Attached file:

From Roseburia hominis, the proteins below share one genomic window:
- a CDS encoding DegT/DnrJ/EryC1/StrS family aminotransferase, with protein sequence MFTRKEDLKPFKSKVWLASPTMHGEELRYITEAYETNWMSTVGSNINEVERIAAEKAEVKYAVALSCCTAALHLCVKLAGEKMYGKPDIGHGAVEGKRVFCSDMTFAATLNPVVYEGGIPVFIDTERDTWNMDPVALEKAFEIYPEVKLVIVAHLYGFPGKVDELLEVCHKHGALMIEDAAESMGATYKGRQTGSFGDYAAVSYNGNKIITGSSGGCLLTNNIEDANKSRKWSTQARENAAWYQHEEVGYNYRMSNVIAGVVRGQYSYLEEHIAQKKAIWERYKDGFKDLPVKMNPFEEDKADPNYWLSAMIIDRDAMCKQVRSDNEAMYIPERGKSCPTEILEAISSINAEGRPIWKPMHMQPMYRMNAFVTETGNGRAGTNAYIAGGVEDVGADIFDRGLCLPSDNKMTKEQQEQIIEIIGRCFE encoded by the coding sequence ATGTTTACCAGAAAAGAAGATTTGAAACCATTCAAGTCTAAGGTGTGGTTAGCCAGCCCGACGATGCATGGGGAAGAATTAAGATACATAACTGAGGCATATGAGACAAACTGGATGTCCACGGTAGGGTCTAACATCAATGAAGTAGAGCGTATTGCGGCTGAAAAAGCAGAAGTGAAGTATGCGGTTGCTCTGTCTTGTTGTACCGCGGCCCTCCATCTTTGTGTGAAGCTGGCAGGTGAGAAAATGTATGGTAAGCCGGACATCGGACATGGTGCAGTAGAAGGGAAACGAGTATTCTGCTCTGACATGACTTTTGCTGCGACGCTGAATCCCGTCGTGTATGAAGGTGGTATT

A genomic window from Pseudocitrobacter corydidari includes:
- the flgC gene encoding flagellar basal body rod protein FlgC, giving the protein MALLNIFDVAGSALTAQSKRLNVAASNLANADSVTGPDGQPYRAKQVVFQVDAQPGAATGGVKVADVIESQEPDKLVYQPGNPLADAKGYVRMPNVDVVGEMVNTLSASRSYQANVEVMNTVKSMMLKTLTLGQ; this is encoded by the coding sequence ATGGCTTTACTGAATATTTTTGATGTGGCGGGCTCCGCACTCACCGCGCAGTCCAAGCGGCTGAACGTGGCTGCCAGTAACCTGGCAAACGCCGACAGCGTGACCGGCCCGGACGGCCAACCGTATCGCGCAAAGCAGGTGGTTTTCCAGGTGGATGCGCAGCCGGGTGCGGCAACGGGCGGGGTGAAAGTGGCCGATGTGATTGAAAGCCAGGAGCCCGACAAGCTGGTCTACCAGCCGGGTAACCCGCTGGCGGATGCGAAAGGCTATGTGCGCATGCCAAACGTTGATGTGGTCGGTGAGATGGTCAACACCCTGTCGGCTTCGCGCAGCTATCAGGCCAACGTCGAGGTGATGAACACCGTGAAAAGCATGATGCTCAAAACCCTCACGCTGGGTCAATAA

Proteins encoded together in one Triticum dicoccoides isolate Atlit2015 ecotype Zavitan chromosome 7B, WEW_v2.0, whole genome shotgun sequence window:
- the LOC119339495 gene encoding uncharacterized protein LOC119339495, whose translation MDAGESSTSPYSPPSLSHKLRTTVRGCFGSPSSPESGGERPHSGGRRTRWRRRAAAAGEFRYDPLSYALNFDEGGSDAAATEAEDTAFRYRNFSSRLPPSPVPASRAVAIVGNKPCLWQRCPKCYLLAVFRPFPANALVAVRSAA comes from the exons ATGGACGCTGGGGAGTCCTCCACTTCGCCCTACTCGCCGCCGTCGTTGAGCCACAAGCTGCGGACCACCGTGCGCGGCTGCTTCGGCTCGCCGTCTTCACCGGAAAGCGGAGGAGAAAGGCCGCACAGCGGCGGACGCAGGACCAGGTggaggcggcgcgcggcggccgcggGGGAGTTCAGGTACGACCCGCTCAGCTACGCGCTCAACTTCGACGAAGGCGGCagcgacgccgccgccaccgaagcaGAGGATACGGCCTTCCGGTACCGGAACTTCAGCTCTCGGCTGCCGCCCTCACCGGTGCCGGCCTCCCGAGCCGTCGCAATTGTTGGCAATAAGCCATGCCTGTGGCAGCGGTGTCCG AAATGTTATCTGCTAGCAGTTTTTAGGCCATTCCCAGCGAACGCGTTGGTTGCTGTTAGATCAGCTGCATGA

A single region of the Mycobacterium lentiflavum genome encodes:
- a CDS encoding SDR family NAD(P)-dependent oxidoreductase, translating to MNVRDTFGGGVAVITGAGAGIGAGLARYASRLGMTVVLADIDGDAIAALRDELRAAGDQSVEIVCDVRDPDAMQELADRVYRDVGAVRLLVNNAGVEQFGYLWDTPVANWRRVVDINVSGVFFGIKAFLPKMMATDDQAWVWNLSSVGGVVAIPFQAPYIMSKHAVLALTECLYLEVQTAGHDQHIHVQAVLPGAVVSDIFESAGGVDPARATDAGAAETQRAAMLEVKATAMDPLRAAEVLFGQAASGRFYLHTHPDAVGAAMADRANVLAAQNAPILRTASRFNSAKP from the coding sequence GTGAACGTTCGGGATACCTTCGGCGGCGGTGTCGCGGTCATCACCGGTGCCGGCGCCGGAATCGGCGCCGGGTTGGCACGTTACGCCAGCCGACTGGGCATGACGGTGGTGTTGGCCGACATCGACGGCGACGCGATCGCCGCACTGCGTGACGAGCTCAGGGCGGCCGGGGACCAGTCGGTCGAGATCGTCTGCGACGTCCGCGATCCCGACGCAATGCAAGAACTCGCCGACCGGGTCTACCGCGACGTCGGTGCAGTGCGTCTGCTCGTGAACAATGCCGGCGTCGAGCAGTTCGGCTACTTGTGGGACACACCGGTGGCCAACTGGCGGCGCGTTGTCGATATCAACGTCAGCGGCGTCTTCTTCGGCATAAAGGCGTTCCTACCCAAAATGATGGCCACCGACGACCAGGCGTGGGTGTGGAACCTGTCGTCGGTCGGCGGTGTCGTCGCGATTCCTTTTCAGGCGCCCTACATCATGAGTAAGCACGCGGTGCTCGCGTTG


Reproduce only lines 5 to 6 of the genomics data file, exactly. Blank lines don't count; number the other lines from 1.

Proteins encoded together in one Triticum dicoccoides isolate Atlit2015 ecotype Zavitan chromosome 7B, WEW_v2.0, whole genome shotgun sequence window:
- the LOC119339495 gene encoding uncharacterized protein LOC119339495, whose translation MDAGESSTSPYSPPSLSHKLRTTVRGCFGSPSSPESGGERPHSGGRRTRWRRRAAAAGEFRYDPLSYALNFDEGGSDAAATEAEDTAFRYRNFSSRLPPSPVPASRAVAIVGNKPCLWQRCPKCYLLAVFRPFPANALVAVRSAA comes from the exons ATGGACGCTGGGGAGTCCTCCACTTCGCCCTACTCGCCGCCGTCGTTGAGCCACAAGCTGCGGACCACCGTGCGCGGCTGCTTCGGCTCGCCGTCTTCACCGGAAAGCGGAGGAGAAAGGCCGCACAGCGGCGGACGCAGGACCAGGTggaggcggcgcgcggcggccgcggGGGAGTTCAGGTACGACCCGCTCAGCTACGCGCTCAACTTCGACGAAGGCGGCagcgacgccgccgccaccgaagcaGAGGATACGGCCTTCCGGTACCGGAACTTCAGCTCTCGGCTGCCGCCCTCACCGGTGCCGGCCTCCCGAGCCGTCGCAATTGTTGGCAATAAGCCATGCCTGTGGCAGCGGTGTCCG AAATGTTATCTGCTAGCAGTTTTTAGGCCATTCCCAGCGAACGCGTTGGTTGCTGTTAGATCAGCTGCATGA